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Pauline Chakmakjian
Pauline Chakmakjian

Pauline founded The Japan Room to revive the salon atmosphere of eighteenth-century Europe from which speculative Freemasonry originated in combination with her friendship with Japan. She has many hobbies and interests. Pauline spends 2-3 months in Kyoto every year, usually during the spring and autumn. She is a volunteer for the Kyoto City International Foundation/Kyoto International Community House. Pauline is a Trustee of The Japan Society. www.japansociety.org.uk

WEBサイト: The Japan Room

Barriers in Japanese Society – Pauline Chakmakjian, MA

2013.10.15 | カテゴリー : 未分類 | 投稿者名 :

 

Foreigners who have experienced Japan and those who have simply studied the country from afar will
have noticed various types of barriers present in Japanese society in relation to rank, sex and age.
These barriers were shaped largely from the past and they can take physical, psychological and linguistic
forms.  Sudare are blinds made of natural material such as wood or bamboo; they serve as one example
of a physical barrier for various purposes.  The practical purpose of the sudare was and still is to protect
inhabitants against the elements as well as insects.  However, much mention of them is made in The Tale
of Genji
because within the context of Heian period courtly life, sudare also shielded a noble from the eyes
of outsiders.

 

Borrowed from Chinese class structure, Japan had divided its population into several strata with the
Emperor and the nobility up at the top and the warrior class in the second most important position with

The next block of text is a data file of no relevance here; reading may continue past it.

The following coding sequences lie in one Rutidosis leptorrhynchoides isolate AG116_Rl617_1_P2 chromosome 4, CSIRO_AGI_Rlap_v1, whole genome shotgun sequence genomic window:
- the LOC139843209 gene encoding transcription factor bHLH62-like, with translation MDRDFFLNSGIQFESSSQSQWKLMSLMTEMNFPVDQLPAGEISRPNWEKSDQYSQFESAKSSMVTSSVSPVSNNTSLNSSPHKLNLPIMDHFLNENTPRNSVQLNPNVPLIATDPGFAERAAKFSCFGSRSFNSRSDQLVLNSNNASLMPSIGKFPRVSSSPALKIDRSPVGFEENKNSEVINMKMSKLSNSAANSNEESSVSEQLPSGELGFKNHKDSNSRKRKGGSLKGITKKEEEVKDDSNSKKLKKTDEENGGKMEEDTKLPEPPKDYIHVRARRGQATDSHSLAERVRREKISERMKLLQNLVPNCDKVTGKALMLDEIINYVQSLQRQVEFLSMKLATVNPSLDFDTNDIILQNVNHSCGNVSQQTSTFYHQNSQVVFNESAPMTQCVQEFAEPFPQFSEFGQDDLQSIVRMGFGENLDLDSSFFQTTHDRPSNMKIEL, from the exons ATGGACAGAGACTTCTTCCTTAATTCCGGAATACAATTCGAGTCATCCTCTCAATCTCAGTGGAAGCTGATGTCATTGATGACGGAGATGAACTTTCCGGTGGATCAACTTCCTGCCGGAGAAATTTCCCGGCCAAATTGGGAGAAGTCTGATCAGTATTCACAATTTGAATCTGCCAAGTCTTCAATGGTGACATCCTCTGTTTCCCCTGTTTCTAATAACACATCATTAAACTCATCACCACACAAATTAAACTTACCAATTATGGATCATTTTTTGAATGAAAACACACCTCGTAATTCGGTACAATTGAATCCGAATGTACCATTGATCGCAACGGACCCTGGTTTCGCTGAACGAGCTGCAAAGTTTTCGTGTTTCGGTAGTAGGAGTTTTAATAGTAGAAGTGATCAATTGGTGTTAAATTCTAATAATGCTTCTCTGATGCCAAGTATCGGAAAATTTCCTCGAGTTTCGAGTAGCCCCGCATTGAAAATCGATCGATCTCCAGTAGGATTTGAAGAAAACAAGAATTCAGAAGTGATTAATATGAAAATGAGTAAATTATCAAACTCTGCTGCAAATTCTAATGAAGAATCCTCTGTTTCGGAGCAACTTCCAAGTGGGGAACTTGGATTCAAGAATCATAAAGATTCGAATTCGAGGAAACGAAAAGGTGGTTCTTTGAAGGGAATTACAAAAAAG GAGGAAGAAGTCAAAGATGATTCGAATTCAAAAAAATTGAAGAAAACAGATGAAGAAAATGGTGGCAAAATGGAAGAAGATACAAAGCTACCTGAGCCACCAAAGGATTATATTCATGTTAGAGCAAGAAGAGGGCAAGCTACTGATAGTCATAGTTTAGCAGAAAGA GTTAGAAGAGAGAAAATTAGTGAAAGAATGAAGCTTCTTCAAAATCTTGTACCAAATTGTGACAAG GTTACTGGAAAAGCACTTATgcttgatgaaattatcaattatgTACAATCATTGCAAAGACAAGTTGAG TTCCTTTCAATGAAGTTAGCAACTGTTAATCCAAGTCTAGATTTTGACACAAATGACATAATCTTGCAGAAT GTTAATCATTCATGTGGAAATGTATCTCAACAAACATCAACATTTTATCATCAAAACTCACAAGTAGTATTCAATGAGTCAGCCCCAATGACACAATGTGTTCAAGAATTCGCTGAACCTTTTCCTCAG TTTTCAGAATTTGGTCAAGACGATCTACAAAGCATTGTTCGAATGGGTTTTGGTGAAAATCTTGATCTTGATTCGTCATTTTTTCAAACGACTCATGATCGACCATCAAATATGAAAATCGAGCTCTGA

farmers, artisans and merchants making up the lower tiers of society.  Even within these higher echelons
of society there were ranks within ranks, and it was forbidden for a person of lower rank to look directly
at those of higher ranks.  For instance, a farmer could not look directly at a samurai and no one could look
at the Emperor. In the case of imperial audiences, the Emperor would therefore sit behind the sudare where
he would be enthroned.  It goes without saying that the sudare located within palaces and villas were made
of the highest quality bamboo with silk and gold embroidery interwoven.

 

 

 

As court ladies could not be seen in public and had to avoid the gaze of men within palace grounds in
order to maintain their image of modesty and purity, accessories such as their ox-cart carriages, fans
and sudare were used to conceal such women.  Sudare were necessary when a court lady would speak
to a male outside her immediate family, and it was only when she gave her permission could such a man
come closer so that then she alone might decide to lift the blinds for whatever scenario might take place
next.

 

While sudare no longer play such roles in etiquette and ritual in contemporary Japanese society, there still
remain barriers between men and women, the young and the old, people in varying positions within companies, Japanese people and foreigners as well as ‘outsiders’ and ‘insiders’ among the Japanese themselves.  Barriers
such as these are mainly set by behaviour and language nowadays.  Meaning, honorifics in the Japanese
language serve to divide such groups to keep them at a respectful distance from one another just as sudare
did this in the past.

 

Sometimes in business and in other contexts, it may be quite advantageous to be a foreigner since one
could feign ignorance at a certain barrier set by Japanese culture.  For instance, while it would be completely unacceptable for a Japanese employee in a much more subordinate position to approach a Vice President or
CEO of a company directly since the hierarchy must be worked through, a foreign employee in the same
company might simply broach an urgent matter directly to such senior personnel as this is more commonly
done in Western business environments.  Whether the foreigner knows or not that this would be considered
a breach of Japanese etiquette is irrelevant.  The slow pace of Heian courtly life could allow for elaborate,
ritualistic dances between individuals to lift a blind, but in business now, time is money.

 

 


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